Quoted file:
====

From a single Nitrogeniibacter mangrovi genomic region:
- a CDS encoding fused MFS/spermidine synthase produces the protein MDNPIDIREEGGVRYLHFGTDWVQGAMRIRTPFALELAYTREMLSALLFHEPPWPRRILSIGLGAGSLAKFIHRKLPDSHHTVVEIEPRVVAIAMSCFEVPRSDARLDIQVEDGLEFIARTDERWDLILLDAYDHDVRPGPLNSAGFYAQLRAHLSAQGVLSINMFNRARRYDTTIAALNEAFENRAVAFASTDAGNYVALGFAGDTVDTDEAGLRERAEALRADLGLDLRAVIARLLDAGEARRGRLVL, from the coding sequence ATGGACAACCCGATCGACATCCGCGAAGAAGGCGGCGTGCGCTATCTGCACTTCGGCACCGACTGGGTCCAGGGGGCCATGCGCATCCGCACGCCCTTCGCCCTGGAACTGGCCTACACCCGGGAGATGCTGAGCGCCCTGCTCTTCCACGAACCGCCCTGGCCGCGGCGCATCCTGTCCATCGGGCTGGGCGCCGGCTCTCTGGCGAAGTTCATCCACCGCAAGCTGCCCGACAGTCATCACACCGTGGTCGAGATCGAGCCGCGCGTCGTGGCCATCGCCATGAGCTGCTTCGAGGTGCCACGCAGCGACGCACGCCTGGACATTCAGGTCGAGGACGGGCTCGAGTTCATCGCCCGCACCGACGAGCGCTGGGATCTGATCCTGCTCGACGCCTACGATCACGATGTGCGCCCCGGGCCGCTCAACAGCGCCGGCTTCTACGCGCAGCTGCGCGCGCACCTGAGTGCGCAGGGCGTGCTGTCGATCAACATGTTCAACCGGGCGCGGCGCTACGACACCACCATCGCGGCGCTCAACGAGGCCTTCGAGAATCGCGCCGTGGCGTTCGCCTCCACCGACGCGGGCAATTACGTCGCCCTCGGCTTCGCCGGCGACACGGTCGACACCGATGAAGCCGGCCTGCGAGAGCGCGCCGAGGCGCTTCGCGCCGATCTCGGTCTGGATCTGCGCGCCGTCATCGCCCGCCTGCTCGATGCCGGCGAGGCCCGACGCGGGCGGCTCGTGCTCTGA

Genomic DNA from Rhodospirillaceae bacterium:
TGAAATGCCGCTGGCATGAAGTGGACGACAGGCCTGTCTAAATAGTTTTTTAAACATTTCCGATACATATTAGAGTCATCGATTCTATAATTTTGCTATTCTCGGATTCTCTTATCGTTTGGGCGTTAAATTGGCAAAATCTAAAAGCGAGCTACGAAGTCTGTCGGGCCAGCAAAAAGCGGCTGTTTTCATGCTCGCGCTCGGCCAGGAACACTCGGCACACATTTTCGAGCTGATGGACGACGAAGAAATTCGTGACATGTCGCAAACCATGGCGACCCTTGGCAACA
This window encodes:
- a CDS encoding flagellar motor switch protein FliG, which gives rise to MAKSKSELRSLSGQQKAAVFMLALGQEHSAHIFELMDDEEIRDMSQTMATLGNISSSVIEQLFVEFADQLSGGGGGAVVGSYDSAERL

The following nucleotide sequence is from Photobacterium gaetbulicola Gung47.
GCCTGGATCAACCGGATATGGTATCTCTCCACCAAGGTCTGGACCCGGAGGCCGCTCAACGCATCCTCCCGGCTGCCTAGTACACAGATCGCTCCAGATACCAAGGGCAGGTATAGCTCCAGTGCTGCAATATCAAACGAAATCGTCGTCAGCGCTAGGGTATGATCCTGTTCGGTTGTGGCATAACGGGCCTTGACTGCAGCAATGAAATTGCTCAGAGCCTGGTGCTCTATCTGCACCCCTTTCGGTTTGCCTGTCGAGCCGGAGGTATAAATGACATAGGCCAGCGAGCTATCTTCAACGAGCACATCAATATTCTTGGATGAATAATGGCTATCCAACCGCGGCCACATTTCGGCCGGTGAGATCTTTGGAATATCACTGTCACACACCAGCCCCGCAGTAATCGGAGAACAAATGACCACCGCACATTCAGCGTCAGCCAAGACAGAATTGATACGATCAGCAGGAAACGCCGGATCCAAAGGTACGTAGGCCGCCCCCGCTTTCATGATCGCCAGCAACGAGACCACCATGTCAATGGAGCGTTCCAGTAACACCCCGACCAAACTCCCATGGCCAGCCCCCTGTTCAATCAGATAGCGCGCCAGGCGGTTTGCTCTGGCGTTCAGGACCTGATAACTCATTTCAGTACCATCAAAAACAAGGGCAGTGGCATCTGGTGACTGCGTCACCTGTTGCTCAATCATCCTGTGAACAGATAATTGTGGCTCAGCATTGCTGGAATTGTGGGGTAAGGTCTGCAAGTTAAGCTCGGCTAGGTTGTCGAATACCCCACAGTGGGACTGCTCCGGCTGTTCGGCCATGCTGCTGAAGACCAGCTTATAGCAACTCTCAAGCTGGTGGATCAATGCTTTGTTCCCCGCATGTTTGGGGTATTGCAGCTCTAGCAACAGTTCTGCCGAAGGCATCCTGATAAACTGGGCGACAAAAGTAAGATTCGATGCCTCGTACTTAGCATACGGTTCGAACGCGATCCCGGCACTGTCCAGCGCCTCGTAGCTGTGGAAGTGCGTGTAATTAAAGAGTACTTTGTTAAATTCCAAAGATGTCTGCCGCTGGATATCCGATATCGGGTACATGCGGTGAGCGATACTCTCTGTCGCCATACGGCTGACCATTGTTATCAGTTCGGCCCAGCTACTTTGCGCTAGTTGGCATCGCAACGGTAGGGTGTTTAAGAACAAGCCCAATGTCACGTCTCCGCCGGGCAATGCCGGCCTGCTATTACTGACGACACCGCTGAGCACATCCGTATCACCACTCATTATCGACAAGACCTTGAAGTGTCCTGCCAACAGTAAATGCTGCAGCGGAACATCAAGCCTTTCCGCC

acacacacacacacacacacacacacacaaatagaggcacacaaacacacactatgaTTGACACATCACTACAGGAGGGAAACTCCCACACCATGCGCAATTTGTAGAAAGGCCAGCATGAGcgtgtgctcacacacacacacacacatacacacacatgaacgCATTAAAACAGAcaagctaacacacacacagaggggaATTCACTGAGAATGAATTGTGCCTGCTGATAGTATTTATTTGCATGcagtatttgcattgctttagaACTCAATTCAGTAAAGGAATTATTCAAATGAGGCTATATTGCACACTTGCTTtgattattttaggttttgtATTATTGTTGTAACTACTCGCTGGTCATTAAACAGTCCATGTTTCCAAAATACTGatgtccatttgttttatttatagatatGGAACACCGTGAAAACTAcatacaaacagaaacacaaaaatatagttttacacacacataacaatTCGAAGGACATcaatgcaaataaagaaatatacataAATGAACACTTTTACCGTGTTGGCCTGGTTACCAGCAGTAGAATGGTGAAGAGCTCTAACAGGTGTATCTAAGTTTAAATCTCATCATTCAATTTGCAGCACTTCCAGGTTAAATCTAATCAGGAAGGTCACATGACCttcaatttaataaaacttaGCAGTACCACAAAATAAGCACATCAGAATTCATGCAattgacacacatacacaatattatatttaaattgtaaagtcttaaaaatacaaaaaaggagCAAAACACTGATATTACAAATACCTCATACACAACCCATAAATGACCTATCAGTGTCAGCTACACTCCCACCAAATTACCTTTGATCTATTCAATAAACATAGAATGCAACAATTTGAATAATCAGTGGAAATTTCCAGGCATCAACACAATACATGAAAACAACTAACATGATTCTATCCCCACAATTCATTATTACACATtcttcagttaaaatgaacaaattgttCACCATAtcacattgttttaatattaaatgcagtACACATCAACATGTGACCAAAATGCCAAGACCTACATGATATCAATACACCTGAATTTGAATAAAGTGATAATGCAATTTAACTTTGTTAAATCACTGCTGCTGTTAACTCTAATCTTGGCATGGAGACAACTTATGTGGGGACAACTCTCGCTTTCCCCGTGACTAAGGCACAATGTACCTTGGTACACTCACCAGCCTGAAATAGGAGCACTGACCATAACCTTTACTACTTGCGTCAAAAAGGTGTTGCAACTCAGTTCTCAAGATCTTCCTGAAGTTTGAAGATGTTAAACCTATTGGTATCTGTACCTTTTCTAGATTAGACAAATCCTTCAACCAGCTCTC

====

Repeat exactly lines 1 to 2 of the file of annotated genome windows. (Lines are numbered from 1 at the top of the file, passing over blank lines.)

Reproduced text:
From a single Nitrogeniibacter mangrovi genomic region:
- a CDS encoding fused MFS/spermidine synthase produces the protein MDNPIDIREEGGVRYLHFGTDWVQGAMRIRTPFALELAYTREMLSALLFHEPPWPRRILSIGLGAGSLAKFIHRKLPDSHHTVVEIEPRVVAIAMSCFEVPRSDARLDIQVEDGLEFIARTDERWDLILLDAYDHDVRPGPLNSAGFYAQLRAHLSAQGVLSINMFNRARRYDTTIAALNEAFENRAVAFASTDAGNYVALGFAGDTVDTDEAGLRERAEALRADLGLDLRAVIARLLDAGEARRGRLVL, from the coding sequence ATGGACAACCCGATCGACATCCGCGAAGAAGGCGGCGTGCGCTATCTGCACTTCGGCACCGACTGGGTCCAGGGGGCCATGCGCATCCGCACGCCCTTCGCCCTGGAACTGGCCTACACCCGGGAGATGCTGAGCGCCCTGCTCTTCCACGAACCGCCCTGGCCGCGGCGCATCCTGTCCATCGGGCTGGGCGCCGGCTCTCTGGCGAAGTTCATCCACCGCAAGCTGCCCGACAGTCATCACACCGTGGTCGAGATCGAGCCGCGCGTCGTGGCCATCGCCATGAGCTGCTTCGAGGTGCCACGCAGCGACGCACGCCTGGACATTCAGGTCGAGGACGGGCTCGAGTTCATCGCCCGCACCGACGAGCGCTGGGATCTGATCCTGCTCGACGCCTACGATCACGATGTGCGCCCCGGGCCGCTCAACAGCGCCGGCTTCTACGCGCAGCTGCGCGCGCACCTGAGTGCGCAGGGCGTGCTGTCGATCAACATGTTCAACCGGGCGCGGCGCTACGACACCACCATCGCGGCGCTCAACGAGGCCTTCGAGAATCGCGCCGTGGCGTTCGCCTCCACCGACGCGGGCAATTACGTCGCCCTCGGCTTCGCCGGCGACACGGTCGACACCGATGAAGCCGGCCTGCGAGAGCGCGCCGAGGCGCTTCGCGCCGATCTCGGTCTGGATCTGCGCGCCGTCATCGCCCGCCTGCTCGATGCCGGCGAGGCCCGACGCGGGCGGCTCGTGCTCTGA